POEM: I’d like to teach the world

I’d like to teach the world

I’m under a tree like the Buddha
but only for 45 minutes
it’s my lunch break
also unlike Siddartha I’m in uniform
corporate logo over my heart
another on my sleeve
there’s a parking lot & a playground
carved into what used to be a field
heaven forbid kids should play in a field
I’m drinking a Coke so I should probably
shut the fuck up
if I live as long as my grandpa
I’ll make it till 2069
by which time the collapse will have started
maybe I ought to spend less time writing poems
& more time learning to grow food
we should teach the world to sing, sure
but a little farming wouldn’t hurt

///

Jason Crane
Bernel Road Park
Centre County, PA
3 September 2019

POEM: love at the Weis

love at the Weis

we had $16.14 in a Ziploc bag
when we braved the summer heat
to buy grocery store fried chicken

the display case was empty
but a nice young man in a baseball cap
offered to fix us up a batch of dark meat
if we could wait 20 minutes

so we walked down every aisle
holding hands, reading the names
on the bottles & boxes & jars & cans
telling stories about the jams
our grandmothers used or the price of nuts

I know I’m lucky every day
but sometimes when I’m standing
in the pet food aisle watching you laugh

I realize there’s no amount of money
we could ever have in our plastic bag
that would be worth more than
spending 20 minutes at the grocery store with you

///

Jason Crane

18 July 2019

State College PA

Book Review: I Can’t Believe It’s Not Buddha! by Bodhipaksa

I Can't Believe It's Not Buddha!: What Fake Buddha Quotes Can Teach Us About BuddhismI Can’t Believe It’s Not Buddha!: What Fake Buddha Quotes Can Teach Us About Buddhism by Bodhipaksa
My rating: 4 of 5 stars

A fun and fast read that is a real boon to anyone hoping to (a) figure out when things attributed to the Buddha are wrong, and (b) learn more about what the Buddha actually said (knowing, of course, that the first couple hundred years relied on oral transmission). Recommended.

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POEM: More than this

More than this

It is no measure of health to be well adjusted to a profoundly sick society.
—J. Krishnatmurti

Every time you say “but everybody has to—”
or “that’s just the way it—”
I know you don’t understand the point
I’m trying to make.
It’s OK. You’re not alone. Nobody else
does either. I’ve explained it
so many times to so many people.
As simply as I can put it, the idea is this:
Almost nobody would be doing
what they’re doing with their lives
if it weren’t for capitalism.
If we didn’t all have to work to survive,
to put food on the table,
to keep a roof over our heads,
to put gas in our cars to take us to work,
so we can work to survive, etc.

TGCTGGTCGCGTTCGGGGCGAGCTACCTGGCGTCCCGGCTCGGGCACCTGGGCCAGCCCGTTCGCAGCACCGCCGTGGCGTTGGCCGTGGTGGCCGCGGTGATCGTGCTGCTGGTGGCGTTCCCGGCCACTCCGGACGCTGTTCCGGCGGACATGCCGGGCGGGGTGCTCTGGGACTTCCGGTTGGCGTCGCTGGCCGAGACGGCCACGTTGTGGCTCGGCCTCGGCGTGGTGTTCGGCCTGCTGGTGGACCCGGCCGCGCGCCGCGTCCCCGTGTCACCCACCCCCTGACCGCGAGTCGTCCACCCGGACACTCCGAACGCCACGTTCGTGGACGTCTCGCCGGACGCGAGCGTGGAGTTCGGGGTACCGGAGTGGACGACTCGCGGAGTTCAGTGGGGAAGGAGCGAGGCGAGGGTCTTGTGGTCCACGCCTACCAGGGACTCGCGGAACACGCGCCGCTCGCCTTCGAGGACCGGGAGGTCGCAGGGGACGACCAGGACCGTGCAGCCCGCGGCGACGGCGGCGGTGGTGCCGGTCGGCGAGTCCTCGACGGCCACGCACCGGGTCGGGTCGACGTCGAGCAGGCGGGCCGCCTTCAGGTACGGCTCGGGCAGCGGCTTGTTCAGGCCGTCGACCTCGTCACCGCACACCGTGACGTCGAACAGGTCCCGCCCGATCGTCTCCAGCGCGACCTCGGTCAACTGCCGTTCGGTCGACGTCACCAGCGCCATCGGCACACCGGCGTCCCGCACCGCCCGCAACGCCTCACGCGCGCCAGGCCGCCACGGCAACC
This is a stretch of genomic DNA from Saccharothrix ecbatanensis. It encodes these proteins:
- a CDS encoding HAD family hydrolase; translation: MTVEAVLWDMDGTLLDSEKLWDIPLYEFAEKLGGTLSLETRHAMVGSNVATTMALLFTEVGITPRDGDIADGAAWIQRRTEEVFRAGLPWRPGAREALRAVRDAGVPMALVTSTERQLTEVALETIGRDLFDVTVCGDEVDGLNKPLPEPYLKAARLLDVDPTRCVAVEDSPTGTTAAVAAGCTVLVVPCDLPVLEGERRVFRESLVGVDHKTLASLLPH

If we didn’t have to do all that,
we’d do other things.
We’d hike or read or paint or
make music or play touch football or
learn to knit or to cook or to juggle or
we’d spend time with our kids or
our parents or our lovers or our friends.
We’d make little communities where
folks watch out for one another.
We’d pool our resources. Stop driving
the planet & all life on it
over a cliff. We wouldn’t launch missiles or
make armies or have borders or
watch people starve or die of exposure
while food rots in the fields &
cities have thousands of empty houses.
People would still do bad things sometimes,
because that seems to be human nature or
the outcome of occasional bad wiring.
But in a world without so much scarcity;
without so many people living grinding lives;
a world without billionaires and millionaires
or aires of any kind; fewer people would feel
so trapped that their only choice is to steal or kill
or shoot up or put the barrel of gun in their mouth.
You can’t look at me with a straight face
& say this world is how it’s supposed to be.
You can’t look me in the eye
& tell me we couldn’t do better.
Every time you say “but everybody has to—”
or “that’s just the way it—”
you are explicitly accepting the boot on your neck,
the chain around your ankle,
the darkness on a limited horizon.
So that’s my point. I just don’t want to do it
anymore. It’s killing me. It’s killing all of us.
After 45 years I want off this hamster wheel.
I’m going to do everything in my power
to escape. To live the next 45 years (or 4 years or
4 months or whatever is coming to me) as freely
as I can. There is more to life than this. Because
“this” isn’t life at all.

/ / /

Jason Crane
2 June 2019
State College PA

Book Review: Uppity by Bill White

Uppity: My Untold Story About The Games People PlayUppity: My Untold Story About The Games People Play by Bill White
My rating: 4 of 5 stars

A real page turner that highlights some of the lesser-covered parts of the game of baseball. While the racism that has plagued the game is certainly no secret, White’s first-hand account as a player, broadcaster and president of the National League puts a personal, human face on the changes baseball has made, and the distance it has yet to travel. This book was written by someone who is very confident, and who certainly seems to feel he rarely if ever made a mistake, but at the same time he made it through a four-decade career in a tough business as a black man, so some protective ego isn’t surprising. All in all, well worth reading.

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